Acceptable Use Policy • The Acceptable Use Policy defines the rules of the machine and internet connection you are on. • Specific policies differ by machine owner. • Most companies and universities require some form to be signed stating that the machines will be used acceptably. • Most service providers require some acknowledgment that you are aware of and will abide by a set of rules. • They typically require that you will not run your own business, violate copyrights, perform illegal or harassing activities, or view pornographic material.
Internet Privacy • There is no privacy on the Internet – yet. • Passwords - The basic defensive measure. • Hackers use machines to rapidly try combinations of passwords. • Phishing attacks attempt to fool you into giving away your password or other account information. • Use more than 6 characters and special characters (!@#$%) to increase combinations possible. • Protecting Files • Access to files is typically given to user, group, and world. More complex schemes can be incorporated within software. • Keep truly sensitive files disconnected from the internet. • Firewalls • Attempts to control your machines access to the internet • Attempts to block unwanted access to your machine
Internet Attacks, General • All software must be executed or run before it can do anything • How does the software get on your machine? • Through an infected file. • By downloading unsafe software deliberately designed to contain the harmful software. • Email attachments. • HTML links running scripts. • Placed there by software. • Placed there by hackers. • Protection • Virus scanning software with constant updates. • Firewall to limit access to your machine. • Good policies: • Don’t automatically open email • Don’t use program until scanned • Update scanner frequently (to get the latest viruses)
Internet Attacks, Viruses • Viruses • Act like biological viruses in that they attach themselves to a host program or email. • Viruses cannot infect the machine until the host is executed. • Viruses propagate by moving the infected file from one machine to another. • Can be harmless or very harmful • Tend to affect MS products as MS is so popular.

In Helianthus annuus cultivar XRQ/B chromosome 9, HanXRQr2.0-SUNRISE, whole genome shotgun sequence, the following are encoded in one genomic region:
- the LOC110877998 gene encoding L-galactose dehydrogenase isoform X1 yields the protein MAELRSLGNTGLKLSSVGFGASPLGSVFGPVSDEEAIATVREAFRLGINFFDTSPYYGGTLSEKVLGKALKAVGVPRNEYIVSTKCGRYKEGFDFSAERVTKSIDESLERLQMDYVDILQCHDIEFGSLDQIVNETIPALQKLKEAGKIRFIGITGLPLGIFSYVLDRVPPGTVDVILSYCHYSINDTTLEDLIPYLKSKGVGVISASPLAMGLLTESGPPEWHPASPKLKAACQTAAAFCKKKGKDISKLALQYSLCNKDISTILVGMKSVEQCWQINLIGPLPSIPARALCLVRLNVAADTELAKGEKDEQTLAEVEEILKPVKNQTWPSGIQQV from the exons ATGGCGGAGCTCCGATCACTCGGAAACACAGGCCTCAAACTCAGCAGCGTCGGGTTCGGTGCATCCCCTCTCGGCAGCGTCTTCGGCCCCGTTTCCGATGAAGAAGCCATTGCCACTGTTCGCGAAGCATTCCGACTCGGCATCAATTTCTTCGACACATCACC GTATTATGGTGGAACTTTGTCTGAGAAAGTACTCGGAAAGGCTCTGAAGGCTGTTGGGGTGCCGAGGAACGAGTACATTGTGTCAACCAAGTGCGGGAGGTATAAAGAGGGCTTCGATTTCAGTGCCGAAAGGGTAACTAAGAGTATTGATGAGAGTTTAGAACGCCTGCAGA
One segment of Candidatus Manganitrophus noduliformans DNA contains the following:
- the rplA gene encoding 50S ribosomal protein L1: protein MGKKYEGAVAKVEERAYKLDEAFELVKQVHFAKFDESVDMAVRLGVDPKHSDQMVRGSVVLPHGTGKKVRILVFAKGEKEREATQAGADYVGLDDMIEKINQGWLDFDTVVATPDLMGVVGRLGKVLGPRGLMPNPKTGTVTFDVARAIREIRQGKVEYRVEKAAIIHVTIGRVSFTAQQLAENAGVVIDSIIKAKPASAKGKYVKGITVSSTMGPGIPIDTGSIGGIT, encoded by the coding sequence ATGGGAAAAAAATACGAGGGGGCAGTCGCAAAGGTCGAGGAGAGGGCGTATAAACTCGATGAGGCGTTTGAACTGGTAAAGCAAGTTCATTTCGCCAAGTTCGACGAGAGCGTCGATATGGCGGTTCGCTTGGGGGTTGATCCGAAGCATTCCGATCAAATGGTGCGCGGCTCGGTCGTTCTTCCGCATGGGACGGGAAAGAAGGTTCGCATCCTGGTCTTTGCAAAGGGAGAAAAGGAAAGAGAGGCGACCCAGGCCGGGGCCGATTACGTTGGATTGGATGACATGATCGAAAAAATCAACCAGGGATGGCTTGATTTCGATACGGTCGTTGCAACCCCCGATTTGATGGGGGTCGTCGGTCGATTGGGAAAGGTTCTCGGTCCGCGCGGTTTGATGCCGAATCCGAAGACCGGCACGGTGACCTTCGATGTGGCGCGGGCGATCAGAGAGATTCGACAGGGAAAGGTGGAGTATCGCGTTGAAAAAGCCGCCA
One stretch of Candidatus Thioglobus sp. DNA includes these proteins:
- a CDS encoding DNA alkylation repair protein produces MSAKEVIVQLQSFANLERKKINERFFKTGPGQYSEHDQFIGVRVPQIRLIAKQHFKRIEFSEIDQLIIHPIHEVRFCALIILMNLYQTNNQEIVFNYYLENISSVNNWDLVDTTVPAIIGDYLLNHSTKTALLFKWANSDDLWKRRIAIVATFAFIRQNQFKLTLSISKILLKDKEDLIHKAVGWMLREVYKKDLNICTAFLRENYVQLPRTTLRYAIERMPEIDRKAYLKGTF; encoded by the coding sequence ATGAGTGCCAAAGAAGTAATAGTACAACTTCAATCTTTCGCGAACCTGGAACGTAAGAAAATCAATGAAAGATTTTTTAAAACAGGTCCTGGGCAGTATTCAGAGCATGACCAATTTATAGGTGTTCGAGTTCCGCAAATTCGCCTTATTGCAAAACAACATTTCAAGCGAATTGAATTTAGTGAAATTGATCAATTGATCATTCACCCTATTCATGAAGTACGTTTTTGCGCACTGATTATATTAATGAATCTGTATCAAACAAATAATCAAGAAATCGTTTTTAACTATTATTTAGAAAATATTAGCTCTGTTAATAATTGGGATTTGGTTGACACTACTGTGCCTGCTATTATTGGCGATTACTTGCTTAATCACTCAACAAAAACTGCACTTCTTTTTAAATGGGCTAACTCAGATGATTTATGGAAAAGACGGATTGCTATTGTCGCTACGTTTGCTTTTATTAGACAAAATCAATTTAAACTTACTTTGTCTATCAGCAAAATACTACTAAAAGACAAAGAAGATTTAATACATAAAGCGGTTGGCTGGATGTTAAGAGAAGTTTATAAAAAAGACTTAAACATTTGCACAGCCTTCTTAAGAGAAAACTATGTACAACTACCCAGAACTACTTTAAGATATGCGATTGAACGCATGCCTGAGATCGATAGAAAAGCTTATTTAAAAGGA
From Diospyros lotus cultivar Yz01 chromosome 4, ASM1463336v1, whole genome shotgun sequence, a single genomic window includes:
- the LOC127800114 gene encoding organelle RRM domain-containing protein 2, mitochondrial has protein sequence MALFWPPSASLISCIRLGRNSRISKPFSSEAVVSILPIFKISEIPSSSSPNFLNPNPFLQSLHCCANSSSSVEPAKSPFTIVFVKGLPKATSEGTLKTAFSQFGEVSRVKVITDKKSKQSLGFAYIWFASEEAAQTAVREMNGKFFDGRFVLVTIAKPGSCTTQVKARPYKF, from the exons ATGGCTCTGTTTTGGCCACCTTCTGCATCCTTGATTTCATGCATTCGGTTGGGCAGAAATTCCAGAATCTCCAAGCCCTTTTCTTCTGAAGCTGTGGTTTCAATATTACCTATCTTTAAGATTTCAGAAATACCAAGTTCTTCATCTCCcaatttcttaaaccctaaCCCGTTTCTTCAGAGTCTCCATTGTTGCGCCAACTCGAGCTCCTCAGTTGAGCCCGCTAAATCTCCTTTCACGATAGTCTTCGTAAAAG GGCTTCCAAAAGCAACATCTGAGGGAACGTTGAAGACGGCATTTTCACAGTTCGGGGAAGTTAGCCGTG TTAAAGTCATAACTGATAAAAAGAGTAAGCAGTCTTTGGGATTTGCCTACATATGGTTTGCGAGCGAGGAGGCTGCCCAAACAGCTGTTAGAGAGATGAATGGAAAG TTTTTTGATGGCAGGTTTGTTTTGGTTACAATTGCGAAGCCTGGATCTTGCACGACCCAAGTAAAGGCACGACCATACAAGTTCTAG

Internet Attacks • Trojan Horses • Are embedded within useful software. • Performs a secondary function while the software is in operation. • Worms • Standalone software that propagates through the internet • Tries to find a host machine on which to run without the owners knowledge.
Internet Attacks • Email Attacks • These viruses, etc, use the email system to propagate. • They all need your help – be careful opening attachments. • They use your address book to forward themselves to others. • Denial of Service Attacks • Floods a server with requests using multiple “robots” on multiple machines. • Currently popular form of attack • Robots can be set up over time and instructed to “attack” at once. • Protection is very difficult right now – multiple servers.
Hoaxes and Scams • Hoaxes and scams use human gullibility to achieve their aims. • Hoaxes • Designed to use up internet resources (bandwidth and your time) • Hoaxes use humans to propagate. • Recognizing them: • “Send this to everyone you know!” is a big tip off. • Typically has good sounding jargon that is really meaningless. • Typically references some authority (often non-existent) • What to do? • If suspicious, don’t send it out. • Check with web sites like http://hoaxbusters.ciac.org
Hoaxes and Scams • Scams • Designed to separate you from your money • May try to get information from you (passwords, account numbers). • Online auctions – caveat emptor! • Recognizing them: • Unwanted solicitation • Request for instant cash (credit card # or faxing a check) • No real way to get in touch with a human (street address, phone) • What to do? • Be suspicious! Ignore un-asked for solicitations. • Check with web sites like http://www.scambusters.com • Online Auctions • Caveat Emptor: check out the seller’s history.
Internet Privacy • Identity Theft occurs when somebody uses your personal identification to obtain loans and services (ref http://www.identitytheft.org and www.privacyrights.org) • Protection (before) • Do not keep personal information on a web-accessible machine • Do not transmit personal information unless from an encrypted web site ( https:// ) • Read through a companies security/privacy policies to be sure. • Protection (after) • Contact all known sources of credit • Obtain a record of your credit status • Consider changing SSN and driver license